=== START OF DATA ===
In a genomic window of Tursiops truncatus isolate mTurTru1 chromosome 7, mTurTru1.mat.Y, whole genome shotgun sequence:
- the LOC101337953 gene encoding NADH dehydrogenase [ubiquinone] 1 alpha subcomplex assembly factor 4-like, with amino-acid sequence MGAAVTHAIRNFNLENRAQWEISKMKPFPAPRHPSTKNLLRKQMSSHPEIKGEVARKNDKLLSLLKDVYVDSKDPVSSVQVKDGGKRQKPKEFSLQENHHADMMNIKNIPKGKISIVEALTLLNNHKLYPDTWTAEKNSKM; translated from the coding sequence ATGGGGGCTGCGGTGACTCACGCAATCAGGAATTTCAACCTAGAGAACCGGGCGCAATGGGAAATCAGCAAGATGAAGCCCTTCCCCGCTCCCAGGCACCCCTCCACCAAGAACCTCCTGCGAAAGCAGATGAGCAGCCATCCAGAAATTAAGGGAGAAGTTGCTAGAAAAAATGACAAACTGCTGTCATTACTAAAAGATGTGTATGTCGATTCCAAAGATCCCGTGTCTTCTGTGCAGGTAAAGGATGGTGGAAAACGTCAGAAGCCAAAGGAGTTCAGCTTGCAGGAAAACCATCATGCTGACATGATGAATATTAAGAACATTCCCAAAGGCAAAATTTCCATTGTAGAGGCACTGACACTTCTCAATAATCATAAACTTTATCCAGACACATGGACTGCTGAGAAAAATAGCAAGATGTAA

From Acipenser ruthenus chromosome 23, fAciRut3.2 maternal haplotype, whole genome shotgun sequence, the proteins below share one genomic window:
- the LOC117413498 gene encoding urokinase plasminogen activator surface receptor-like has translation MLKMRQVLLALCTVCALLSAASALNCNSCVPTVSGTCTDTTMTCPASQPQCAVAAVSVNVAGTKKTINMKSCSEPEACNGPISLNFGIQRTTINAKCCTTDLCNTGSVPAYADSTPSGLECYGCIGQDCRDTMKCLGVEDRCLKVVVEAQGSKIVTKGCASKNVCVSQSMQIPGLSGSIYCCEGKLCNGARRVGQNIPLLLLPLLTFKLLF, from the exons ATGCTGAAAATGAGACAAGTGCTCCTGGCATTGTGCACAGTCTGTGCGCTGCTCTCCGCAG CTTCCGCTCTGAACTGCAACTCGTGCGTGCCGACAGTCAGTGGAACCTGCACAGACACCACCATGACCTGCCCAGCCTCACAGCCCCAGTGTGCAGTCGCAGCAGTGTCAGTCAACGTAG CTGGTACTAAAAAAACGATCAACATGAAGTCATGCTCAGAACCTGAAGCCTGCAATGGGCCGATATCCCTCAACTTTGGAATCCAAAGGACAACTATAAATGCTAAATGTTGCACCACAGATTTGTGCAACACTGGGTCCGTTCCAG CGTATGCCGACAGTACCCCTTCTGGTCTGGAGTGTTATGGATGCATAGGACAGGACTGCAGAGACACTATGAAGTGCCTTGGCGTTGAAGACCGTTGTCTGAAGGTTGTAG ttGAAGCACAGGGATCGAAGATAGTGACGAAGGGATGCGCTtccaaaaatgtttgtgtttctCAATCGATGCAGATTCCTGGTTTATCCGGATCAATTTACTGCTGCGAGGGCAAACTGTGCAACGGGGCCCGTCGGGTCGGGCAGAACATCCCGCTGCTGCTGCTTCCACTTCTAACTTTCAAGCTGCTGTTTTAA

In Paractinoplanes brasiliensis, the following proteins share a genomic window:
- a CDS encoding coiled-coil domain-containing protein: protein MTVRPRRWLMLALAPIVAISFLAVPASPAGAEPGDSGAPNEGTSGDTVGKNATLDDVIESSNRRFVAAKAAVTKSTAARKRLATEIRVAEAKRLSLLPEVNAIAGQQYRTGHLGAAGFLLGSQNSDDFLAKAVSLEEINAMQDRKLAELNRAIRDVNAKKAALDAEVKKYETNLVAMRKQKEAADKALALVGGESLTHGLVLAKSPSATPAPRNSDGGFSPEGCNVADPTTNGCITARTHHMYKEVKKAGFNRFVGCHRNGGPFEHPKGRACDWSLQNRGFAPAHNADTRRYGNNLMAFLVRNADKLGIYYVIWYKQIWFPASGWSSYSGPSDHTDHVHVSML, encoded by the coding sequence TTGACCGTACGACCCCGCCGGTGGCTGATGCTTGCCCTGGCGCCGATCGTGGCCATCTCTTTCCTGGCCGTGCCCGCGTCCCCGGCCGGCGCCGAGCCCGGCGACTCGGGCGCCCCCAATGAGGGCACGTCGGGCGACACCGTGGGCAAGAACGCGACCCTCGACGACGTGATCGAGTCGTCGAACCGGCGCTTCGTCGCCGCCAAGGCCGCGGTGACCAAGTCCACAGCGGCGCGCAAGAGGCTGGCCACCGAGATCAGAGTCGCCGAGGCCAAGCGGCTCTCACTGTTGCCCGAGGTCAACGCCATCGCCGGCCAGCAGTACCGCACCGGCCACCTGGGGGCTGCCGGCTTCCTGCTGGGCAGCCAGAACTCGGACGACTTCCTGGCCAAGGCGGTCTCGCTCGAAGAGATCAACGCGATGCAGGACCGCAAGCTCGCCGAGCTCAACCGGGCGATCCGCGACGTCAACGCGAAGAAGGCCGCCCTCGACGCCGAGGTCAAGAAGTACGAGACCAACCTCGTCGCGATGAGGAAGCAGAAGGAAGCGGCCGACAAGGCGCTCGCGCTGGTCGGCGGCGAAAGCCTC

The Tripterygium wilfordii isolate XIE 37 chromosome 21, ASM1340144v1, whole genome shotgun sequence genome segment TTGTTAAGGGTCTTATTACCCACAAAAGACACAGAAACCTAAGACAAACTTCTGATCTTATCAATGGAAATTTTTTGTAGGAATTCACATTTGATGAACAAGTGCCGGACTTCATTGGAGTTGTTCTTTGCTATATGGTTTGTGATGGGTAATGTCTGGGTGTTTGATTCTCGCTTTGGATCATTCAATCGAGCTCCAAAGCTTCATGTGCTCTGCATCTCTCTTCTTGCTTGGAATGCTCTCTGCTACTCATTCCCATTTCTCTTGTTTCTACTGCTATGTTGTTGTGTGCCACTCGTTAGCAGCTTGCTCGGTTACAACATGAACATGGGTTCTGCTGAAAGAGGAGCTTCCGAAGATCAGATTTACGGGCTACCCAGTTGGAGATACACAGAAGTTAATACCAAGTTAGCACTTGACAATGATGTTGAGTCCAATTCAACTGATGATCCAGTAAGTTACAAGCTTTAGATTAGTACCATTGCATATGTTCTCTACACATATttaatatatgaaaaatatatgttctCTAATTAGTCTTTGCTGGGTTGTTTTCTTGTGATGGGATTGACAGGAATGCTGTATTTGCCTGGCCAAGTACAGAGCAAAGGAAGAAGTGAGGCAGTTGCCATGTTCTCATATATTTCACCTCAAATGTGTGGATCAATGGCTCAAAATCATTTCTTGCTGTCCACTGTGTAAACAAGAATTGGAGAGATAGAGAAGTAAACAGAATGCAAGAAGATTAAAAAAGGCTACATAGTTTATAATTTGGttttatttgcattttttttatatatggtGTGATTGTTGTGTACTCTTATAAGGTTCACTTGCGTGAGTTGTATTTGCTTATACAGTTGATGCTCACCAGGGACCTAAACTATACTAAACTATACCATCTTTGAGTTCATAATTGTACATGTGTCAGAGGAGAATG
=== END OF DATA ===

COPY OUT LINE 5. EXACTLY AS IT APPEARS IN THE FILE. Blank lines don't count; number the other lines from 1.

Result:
In Paractinoplanes brasiliensis, the following proteins share a genomic window: